Sleep medicine is a medical specialty or subspecialty devoted to the diagnosis, therapy and education of sleep related disorders and disturbances. Since the middle of the 20th century, increasing research has provided advanced knowledge of many sleep related disorders present in patients today. The first sleep labs in the United States were established in the 1970s by interested physicians and respiratory therapists; the study, diagnosis and treatment of obstructive sleep apnea (OSA) were the earliest discoveries in the early days of sleep medicine.
As knowledge and technology continue to growth and developed through the 1980’s and 1990’s, the diagnosis and testing of sleep disordered breathing became much more of a specialized field and require a more specific set of knowledge skills and attributes.
Positive airway pressure (PAP) machines and oral appliances are most often utilized to manage sleep-related breathing disorders such as apnea. In some cases, upper airway surgery is indicated. In mild cases in obese people, weight reduction may be sufficient in addition to PAP devices. The PAP treatments minimize airway collapse, which interrupts breathing during sleep. It has been reported that an average of 36% of patients experienced fewer apnea episodes after successfully completing the treatments. Adherence to PAP devices and oral appliances are the key to successful management and treatment.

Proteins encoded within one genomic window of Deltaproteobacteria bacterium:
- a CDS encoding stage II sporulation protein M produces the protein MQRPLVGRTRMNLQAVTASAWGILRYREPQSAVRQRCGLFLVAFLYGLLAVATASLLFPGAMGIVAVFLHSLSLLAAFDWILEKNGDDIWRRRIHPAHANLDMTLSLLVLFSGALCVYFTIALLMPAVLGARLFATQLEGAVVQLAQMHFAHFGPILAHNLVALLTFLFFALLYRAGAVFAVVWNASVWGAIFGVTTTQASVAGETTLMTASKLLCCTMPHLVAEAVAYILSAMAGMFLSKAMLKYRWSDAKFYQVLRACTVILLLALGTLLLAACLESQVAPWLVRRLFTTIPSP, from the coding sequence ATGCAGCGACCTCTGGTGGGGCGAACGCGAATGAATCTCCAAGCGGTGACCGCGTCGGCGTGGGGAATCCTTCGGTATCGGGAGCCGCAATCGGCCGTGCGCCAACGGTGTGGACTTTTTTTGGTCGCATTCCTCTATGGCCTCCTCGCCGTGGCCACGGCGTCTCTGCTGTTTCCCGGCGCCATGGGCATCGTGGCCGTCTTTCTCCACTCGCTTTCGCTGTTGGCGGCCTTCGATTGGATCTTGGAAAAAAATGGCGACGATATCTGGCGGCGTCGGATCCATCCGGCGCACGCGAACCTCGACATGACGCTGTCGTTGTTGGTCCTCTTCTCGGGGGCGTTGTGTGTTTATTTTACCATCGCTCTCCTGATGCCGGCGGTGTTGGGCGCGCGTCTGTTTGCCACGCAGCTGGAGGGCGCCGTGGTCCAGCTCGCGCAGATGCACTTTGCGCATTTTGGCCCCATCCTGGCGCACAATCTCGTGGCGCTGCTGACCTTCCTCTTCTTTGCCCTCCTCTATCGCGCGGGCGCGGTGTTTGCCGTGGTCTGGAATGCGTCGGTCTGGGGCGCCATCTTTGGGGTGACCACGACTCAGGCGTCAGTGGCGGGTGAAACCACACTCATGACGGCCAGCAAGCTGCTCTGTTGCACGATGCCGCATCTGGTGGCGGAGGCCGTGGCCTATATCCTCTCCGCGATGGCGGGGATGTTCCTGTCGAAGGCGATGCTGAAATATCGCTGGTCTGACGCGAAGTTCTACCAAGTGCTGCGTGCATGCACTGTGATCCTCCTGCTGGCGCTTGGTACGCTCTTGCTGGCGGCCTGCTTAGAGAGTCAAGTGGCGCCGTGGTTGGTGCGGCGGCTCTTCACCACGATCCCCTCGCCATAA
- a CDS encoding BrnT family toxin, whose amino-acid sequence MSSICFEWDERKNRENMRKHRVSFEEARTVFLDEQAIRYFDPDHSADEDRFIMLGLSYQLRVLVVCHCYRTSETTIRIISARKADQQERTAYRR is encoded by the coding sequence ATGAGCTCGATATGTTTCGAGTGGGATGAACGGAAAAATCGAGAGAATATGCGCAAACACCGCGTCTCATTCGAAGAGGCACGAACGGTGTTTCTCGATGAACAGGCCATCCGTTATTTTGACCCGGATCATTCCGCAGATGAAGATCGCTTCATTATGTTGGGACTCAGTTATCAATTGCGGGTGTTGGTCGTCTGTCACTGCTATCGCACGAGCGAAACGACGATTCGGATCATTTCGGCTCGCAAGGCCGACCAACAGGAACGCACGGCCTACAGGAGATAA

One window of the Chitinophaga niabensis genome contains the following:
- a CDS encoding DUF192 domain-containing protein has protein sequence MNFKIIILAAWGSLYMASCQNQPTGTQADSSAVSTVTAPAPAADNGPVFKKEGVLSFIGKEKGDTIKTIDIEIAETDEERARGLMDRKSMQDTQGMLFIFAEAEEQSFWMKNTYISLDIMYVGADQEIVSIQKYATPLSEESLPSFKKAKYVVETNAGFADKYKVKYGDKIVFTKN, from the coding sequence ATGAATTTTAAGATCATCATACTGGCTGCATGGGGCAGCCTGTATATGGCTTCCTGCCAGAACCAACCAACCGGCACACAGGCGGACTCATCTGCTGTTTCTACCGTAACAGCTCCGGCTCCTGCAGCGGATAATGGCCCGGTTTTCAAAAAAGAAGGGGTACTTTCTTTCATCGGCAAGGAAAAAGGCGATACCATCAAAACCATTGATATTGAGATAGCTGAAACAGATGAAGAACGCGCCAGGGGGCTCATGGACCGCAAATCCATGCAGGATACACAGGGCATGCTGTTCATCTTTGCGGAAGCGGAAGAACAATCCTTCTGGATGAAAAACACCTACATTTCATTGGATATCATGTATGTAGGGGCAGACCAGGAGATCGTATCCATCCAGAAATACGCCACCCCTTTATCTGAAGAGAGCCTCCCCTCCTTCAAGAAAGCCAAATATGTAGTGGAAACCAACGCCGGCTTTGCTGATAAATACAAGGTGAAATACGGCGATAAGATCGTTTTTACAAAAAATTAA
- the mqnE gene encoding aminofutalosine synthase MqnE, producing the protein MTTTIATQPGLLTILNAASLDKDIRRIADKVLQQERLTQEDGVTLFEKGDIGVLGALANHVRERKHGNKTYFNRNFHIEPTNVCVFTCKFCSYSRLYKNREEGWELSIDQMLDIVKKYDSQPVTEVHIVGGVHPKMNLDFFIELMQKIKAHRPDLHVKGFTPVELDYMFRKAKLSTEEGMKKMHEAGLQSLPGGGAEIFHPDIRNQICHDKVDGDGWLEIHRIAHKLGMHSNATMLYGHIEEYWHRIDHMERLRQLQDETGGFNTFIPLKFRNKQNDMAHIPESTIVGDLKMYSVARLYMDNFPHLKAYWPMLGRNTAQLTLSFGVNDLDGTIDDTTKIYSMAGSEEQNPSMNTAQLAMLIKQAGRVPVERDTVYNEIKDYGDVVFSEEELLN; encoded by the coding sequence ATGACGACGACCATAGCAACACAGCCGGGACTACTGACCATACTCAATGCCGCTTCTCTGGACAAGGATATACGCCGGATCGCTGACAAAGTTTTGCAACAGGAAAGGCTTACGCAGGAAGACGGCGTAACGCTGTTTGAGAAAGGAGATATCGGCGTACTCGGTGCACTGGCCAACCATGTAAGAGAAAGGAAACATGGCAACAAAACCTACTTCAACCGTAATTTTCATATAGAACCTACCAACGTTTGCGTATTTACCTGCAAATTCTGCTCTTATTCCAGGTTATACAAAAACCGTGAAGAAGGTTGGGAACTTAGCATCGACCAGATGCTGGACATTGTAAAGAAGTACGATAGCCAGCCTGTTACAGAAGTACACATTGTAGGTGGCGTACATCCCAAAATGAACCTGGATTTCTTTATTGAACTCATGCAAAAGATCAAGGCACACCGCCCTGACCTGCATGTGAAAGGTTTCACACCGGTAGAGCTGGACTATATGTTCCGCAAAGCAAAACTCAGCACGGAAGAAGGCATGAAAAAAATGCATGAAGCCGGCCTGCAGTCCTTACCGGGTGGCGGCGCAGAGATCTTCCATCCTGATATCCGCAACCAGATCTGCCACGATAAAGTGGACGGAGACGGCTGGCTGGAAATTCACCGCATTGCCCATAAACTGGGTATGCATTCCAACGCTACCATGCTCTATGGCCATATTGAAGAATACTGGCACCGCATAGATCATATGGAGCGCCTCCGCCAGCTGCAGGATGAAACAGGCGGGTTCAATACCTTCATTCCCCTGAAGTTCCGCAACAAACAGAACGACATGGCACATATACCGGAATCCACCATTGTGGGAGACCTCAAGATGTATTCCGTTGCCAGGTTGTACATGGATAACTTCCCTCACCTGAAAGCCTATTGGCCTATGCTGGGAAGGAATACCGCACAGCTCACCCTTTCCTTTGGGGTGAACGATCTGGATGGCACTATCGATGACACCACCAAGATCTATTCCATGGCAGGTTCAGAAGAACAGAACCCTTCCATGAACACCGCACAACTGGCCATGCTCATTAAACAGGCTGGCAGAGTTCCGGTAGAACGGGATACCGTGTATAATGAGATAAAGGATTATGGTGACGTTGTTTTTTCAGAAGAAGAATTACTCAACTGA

Clinician’s Guide to PAP Adherence
The AARC and its members have long recognized that patient adherence for management of sleep-disordered breathing is at an unacceptable level—about 50% discontinue positive airway pressure therapy within the first year. The AARC has developed the following guide to train clinicians how to communicate with sleep patients, identify reasons why adherence is poor, and intercede with interventions that may improve compliance.